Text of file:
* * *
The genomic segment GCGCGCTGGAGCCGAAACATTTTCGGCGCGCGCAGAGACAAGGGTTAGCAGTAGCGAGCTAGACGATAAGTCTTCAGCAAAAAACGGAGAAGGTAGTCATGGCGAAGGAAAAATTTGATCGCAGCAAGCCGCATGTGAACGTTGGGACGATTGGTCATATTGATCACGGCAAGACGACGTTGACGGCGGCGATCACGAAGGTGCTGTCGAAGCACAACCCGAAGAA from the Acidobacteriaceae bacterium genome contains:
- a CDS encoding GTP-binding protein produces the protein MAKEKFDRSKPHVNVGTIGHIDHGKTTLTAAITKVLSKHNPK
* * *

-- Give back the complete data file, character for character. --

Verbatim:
The genomic segment GCGCGCTGGAGCCGAAACATTTTCGGCGCGCGCAGAGACAAGGGTTAGCAGTAGCGAGCTAGACGATAAGTCTTCAGCAAAAAACGGAGAAGGTAGTCATGGCGAAGGAAAAATTTGATCGCAGCAAGCCGCATGTGAACGTTGGGACGATTGGTCATATTGATCACGGCAAGACGACGTTGACGGCGGCGATCACGAAGGTGCTGTCGAAGCACAACCCGAAGAA from the Acidobacteriaceae bacterium genome contains:
- a CDS encoding GTP-binding protein produces the protein MAKEKFDRSKPHVNVGTIGHIDHGKTTLTAAITKVLSKHNPK